Jump To Section
What Is Bone Broth?
Bone broth is made by boiling beef, pork, or poultry bones. Simmered over heat for almost 24 hours, the collagen in the connective tissue breaks down, infusing the liquid with nutrients like amino acids, protein, and antioxidants. Bone broth can be used as a cooking base for many recipes or enjoyed on its own.
What Is the Difference Between Bone Broth and Traditional Broth?
While the basic approach to making bone broth and regular broth are similar, there are some essential differences between the two:
- Bone broth is made with just bones. Bones are simmered in water over heat with vegetables and seasonings for long periods of time—up to 24 hours. This long cooking time breaks down the connective tissue in the bones, unlocking the benefits of bone broth: collagen and nutrients that support bone and joint strength. Compared to traditional broth, bone broth is more viscous and gelatinous when chilled.
- Traditional broth, like chicken broth or beef broth, is typically made with both meat and bones. For example, chicken broth is often made with a whole chicken. It is cooked with seasonings and veggies over heat for a shorter amount of time—usually two hours. The shorter cooking process yields a thinner liquid and less health benefits than bone broth.
5 Ways to Use Bone Broth
Warm, savory, and full of nutrients, bone broth is perfect on its own. It also makes a great addition to a variety of dishes. Here are some different ways to incorporate bone broth into everyday cooking:
- Pour hot bone broth into a mug and sip it instead of tea.
- Instead of water, use bone broth to cook pasta, risotto, or other grains.
- Use chicken bone broth instead of traditional broth for chicken soup.
- Step up your smoothie recipe by adding bone broth.
- Steam vegetables in bone broth.
What Are the Best Bones for Bone Broth?
After roasting a chicken or eating a steak dinner, save the bones to make bone broth—they keep well in the freezer in a sealed Ziploc. If you don’t have leftover bones, head to your local butcher or the meat counter at a grocery store. Marrow bones and sections that are a little meatier will have more nutrients for the broth. Here are the different types of bones you should use:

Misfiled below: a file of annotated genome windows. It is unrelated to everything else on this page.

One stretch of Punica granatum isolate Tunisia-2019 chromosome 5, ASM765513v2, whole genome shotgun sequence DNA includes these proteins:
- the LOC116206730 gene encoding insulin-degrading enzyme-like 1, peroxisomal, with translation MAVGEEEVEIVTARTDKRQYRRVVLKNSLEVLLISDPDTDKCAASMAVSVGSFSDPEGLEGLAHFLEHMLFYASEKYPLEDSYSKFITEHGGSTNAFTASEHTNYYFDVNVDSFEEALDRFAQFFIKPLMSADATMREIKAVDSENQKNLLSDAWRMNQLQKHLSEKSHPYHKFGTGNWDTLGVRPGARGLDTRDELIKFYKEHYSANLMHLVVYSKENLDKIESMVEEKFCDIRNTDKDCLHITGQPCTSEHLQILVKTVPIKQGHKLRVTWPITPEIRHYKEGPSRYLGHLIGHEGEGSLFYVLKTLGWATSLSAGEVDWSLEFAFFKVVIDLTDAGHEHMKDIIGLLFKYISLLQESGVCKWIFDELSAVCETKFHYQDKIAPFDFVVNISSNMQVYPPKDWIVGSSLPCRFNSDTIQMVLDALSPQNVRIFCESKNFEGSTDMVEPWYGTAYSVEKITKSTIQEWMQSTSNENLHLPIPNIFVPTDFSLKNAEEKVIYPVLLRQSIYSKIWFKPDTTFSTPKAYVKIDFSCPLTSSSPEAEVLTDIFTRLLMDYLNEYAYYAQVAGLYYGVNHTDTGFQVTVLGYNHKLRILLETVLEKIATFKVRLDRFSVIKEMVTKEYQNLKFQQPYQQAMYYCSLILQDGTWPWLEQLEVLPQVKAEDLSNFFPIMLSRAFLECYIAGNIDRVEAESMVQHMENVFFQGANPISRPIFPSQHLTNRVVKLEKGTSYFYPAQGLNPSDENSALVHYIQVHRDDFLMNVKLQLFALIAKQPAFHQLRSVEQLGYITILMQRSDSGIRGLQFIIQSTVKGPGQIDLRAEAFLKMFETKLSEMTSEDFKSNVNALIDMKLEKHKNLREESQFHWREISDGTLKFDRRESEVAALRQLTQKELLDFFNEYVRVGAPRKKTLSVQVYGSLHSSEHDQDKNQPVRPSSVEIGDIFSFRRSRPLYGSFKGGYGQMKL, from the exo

- Chicken bone broth: Use the bones from an organic chicken. Chicken feet have a lot of cartilage, but entire chicken carcasses, including the neck, are perfect for chicken stock and broth.
- Beef bone broth: Use grass-fed beef bones. The best ones to use for beef broth are meaty bones and bones that have a lot of tissue and cartilage or marrow like oxtail, shanks, and knuckles.
- Pork bone broth: For pork broth, ribs and the neck bones work well, as well as cartilage-rich pig’s feet.
3 Ways to Make Bone Broth
There are several different options for making your own bone broth:
- In a stock pot on the stovetop for six to 24 hours
- In a slow cooker or crockpot for six hours
- In a pressure cooker or instant pot for two hours
The method really depends on personal preference and how much time you have. While a pressure cooker and crockpot are both shorter than the stovetop method, those also yield less broth than a large stock pot.
Easy Bone Broth Recipe
Prep Time1 hr
Total Time11 hr
Cook Time10 hr
If you have the time, try making bone broth on the stovetop with this easy bone broth recipe.
- 3-4 lbs bones, chicken or beef
- 2-3 Bay leaves
- Vegetables like carrots, celery, garlic, and onion, roughly chopped
- 2-3 tbs apple cider vinegar or lemon juice
- Black peppercorns
- Sea salt
- If you’re making beef bone broth, roast the bones first in a roasting pan at 450℉ for 30-60 minutes. Place three or four pounds of poultry or beef bones in a large stock pot and fill with filtered water, leaving a couple of inches at the top.
- Add an acid to the pot to help the meat release the collagen—a few tablespoons of apple cider vinegar or lemon juice will do. Let the bones sit in the water and vinegar for half an hour before turning the stove on.
- Add chopped veggies to the pot. Try standard soup ingredients like carrots, garlic, onions, and celery. They don’t have to be peeled or cut into small pieces since they’ll be removed at the end of cooking. Also add the bay leaves, salt, and peppercorns. Bring the pot to a rolling boil. Then lower the heat and let the broth simmer, partially covered.
- Keep an eye on the broth, checking on it every few hours and skimming fat or foam that collects on top. If it cooks too fast it might burn off too much liquid. It should be on the stove for at least ten hours and no more than 24. (If cooking for 24 hours, don’t keep the stove on overnight. Refrigerate the broth, and resume cooking the next morning.)
- When the broth is done, remove from the heat. Pour the broth through a fine mesh strainer to separate the solids from the liquid. Let the broth cool down to room temperature.
- You can store the broth in the refrigerator for up to five days, but if you’ve made it in a large stock pot you’ll most likely make more than you can use at one time. Pour the broth into ice cube trays, a freezer bag, or into mason jars (with an inch or two at the top to prevent the glass from shattering) and store in the freezer for up to six months.
Become a better chef with the MasterClass Annual Membership. Gain access to exclusive video lessons taught by culinary masters, including Chef Thomas Keller, Dominique Ansel, Gordon Ramsay, Alice Waters, and more.